the fate of abortion rights
The Supreme Court on Friday ruled that abortion providers can move forward with a challenge to Texas' extreme abortion law, S.B. 8, though the justices allowed the ban to remain in effect for now, The Wall Street Journal reports.
In an 8-1 opinion, the court concluded that clinics who had sued the state over S.B. 8 "could proceed with at least part of their case," Buzzfeed News writes. It did not, however, "reach the core question of whether the Texas law is or is not constitutional." The justices also rejected a Department of Justice-led effort to challenge the ban, and advised lower courts to consider the matter.
The decision comes not long after the court heard arguments in Dobbs v. Jackson Women's Health Organization, a case regarding a Mississippi law that bans most abortions after 15 weeks of pregnancy. That decision "will affect any future legal fight over S.B. 8," adds Buzzfeed News.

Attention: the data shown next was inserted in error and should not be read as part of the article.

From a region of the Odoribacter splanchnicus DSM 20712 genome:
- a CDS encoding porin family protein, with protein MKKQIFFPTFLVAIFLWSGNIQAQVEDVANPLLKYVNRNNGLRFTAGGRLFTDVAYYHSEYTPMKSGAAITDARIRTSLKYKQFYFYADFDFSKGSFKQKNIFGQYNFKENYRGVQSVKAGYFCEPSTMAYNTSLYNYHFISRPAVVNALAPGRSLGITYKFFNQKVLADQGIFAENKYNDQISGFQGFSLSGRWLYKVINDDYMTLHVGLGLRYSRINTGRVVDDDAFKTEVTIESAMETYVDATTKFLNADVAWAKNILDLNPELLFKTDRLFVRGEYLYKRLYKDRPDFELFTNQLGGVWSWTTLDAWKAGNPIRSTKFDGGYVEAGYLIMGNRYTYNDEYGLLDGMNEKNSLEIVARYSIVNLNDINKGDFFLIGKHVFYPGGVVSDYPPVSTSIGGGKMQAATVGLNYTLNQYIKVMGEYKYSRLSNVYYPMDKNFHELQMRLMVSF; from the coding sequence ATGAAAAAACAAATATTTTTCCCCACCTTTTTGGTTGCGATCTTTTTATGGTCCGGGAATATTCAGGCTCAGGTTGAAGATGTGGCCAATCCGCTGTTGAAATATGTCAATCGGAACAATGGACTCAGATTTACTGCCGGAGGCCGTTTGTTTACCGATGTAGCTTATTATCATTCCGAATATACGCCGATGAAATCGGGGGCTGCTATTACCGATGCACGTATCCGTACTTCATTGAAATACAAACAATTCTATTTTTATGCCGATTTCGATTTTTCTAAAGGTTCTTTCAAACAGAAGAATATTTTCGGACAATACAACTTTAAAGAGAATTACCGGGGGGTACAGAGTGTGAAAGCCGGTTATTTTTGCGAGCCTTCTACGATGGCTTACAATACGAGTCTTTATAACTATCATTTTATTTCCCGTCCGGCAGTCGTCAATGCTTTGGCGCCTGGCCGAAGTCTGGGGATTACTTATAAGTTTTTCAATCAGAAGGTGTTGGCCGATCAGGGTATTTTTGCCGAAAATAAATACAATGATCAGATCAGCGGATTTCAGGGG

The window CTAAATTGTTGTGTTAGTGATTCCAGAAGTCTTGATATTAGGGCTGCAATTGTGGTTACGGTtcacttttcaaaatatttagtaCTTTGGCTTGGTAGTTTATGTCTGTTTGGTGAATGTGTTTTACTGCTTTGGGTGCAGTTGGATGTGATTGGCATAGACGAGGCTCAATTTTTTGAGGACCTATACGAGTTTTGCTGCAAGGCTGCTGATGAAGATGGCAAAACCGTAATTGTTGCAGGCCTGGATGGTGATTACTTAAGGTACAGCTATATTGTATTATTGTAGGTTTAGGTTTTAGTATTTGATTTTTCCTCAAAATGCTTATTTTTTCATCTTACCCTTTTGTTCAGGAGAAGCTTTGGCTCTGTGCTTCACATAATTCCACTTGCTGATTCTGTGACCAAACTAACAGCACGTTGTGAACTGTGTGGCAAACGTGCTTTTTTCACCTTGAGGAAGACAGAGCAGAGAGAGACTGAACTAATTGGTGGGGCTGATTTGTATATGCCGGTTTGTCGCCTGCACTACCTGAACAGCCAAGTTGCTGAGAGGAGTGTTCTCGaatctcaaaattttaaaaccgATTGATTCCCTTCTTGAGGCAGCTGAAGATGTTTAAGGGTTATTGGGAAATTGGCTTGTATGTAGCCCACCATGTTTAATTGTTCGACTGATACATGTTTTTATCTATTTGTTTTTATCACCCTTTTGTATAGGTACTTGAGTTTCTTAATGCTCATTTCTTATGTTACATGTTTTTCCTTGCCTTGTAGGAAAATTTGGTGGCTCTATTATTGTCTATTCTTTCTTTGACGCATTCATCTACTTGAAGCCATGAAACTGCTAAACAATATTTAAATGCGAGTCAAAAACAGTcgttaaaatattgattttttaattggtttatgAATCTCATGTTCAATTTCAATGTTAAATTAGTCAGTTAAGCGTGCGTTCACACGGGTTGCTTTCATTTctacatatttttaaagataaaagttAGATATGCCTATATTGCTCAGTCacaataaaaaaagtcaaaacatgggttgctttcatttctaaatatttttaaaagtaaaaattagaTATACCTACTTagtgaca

Texas had hoped it could "insulate" its abortion law from "federal court review by assigning enforcement power to private litigants," writes the Journal (the ban deputizes citizens to uphold the ban by financially incentivising them to sue anyone who aids or abets an abortion after six weeks of pregnancy). The justices said certain state officials, like the attorney general, cannot be sued, but that abortion providers could sue the head of the state medical board and other licensing authorities in federal court, per the Journal.
Chief Justice John Roberts, who wrote for himself as well as liberal Justices Sonia Sotomayor, Elena Kagan, and Stephen Breyer, said the district judge should act quickly, notes The Washington Post.
Sotomayor herself was critical of the decision not to block the law in the first place. "The Court should have put an end to this madness months ago, before S.B.8 first went into effect," she wrote. "It failed to do so then, and it fails again today."